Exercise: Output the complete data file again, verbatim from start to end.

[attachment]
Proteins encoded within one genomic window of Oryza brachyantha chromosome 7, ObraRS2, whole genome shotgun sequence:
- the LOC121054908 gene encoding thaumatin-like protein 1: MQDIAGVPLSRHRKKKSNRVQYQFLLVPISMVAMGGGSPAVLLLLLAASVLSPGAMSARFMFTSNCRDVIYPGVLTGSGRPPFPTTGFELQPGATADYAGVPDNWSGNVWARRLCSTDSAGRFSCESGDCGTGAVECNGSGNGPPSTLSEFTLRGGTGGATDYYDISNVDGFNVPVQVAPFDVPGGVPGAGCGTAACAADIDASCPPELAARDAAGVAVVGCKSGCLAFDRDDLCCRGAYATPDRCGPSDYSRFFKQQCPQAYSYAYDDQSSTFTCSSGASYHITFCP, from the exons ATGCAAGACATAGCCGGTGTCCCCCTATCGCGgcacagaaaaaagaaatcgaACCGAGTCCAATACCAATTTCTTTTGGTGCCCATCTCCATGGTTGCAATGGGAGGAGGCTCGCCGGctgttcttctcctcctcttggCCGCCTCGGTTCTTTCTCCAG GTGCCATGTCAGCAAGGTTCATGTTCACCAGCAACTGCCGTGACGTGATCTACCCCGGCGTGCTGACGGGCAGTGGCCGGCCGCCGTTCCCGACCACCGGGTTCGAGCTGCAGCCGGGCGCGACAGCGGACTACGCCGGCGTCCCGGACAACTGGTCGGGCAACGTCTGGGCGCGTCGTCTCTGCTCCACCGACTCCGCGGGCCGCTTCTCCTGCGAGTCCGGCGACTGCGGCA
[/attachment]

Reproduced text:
Proteins encoded within one genomic window of Oryza brachyantha chromosome 7, ObraRS2, whole genome shotgun sequence:
- the LOC121054908 gene encoding thaumatin-like protein 1: MQDIAGVPLSRHRKKKSNRVQYQFLLVPISMVAMGGGSPAVLLLLLAASVLSPGAMSARFMFTSNCRDVIYPGVLTGSGRPPFPTTGFELQPGATADYAGVPDNWSGNVWARRLCSTDSAGRFSCESGDCGTGAVECNGSGNGPPSTLSEFTLRGGTGGATDYYDISNVDGFNVPVQVAPFDVPGGVPGAGCGTAACAADIDASCPPELAARDAAGVAVVGCKSGCLAFDRDDLCCRGAYATPDRCGPSDYSRFFKQQCPQAYSYAYDDQSSTFTCSSGASYHITFCP, from the exons ATGCAAGACATAGCCGGTGTCCCCCTATCGCGgcacagaaaaaagaaatcgaACCGAGTCCAATACCAATTTCTTTTGGTGCCCATCTCCATGGTTGCAATGGGAGGAGGCTCGCCGGctgttcttctcctcctcttggCCGCCTCGGTTCTTTCTCCAG GTGCCATGTCAGCAAGGTTCATGTTCACCAGCAACTGCCGTGACGTGATCTACCCCGGCGTGCTGACGGGCAGTGGCCGGCCGCCGTTCCCGACCACCGGGTTCGAGCTGCAGCCGGGCGCGACAGCGGACTACGCCGGCGTCCCGGACAACTGGTCGGGCAACGTCTGGGCGCGTCGTCTCTGCTCCACCGACTCCGCGGGCCGCTTCTCCTGCGAGTCCGGCGACTGCGGCA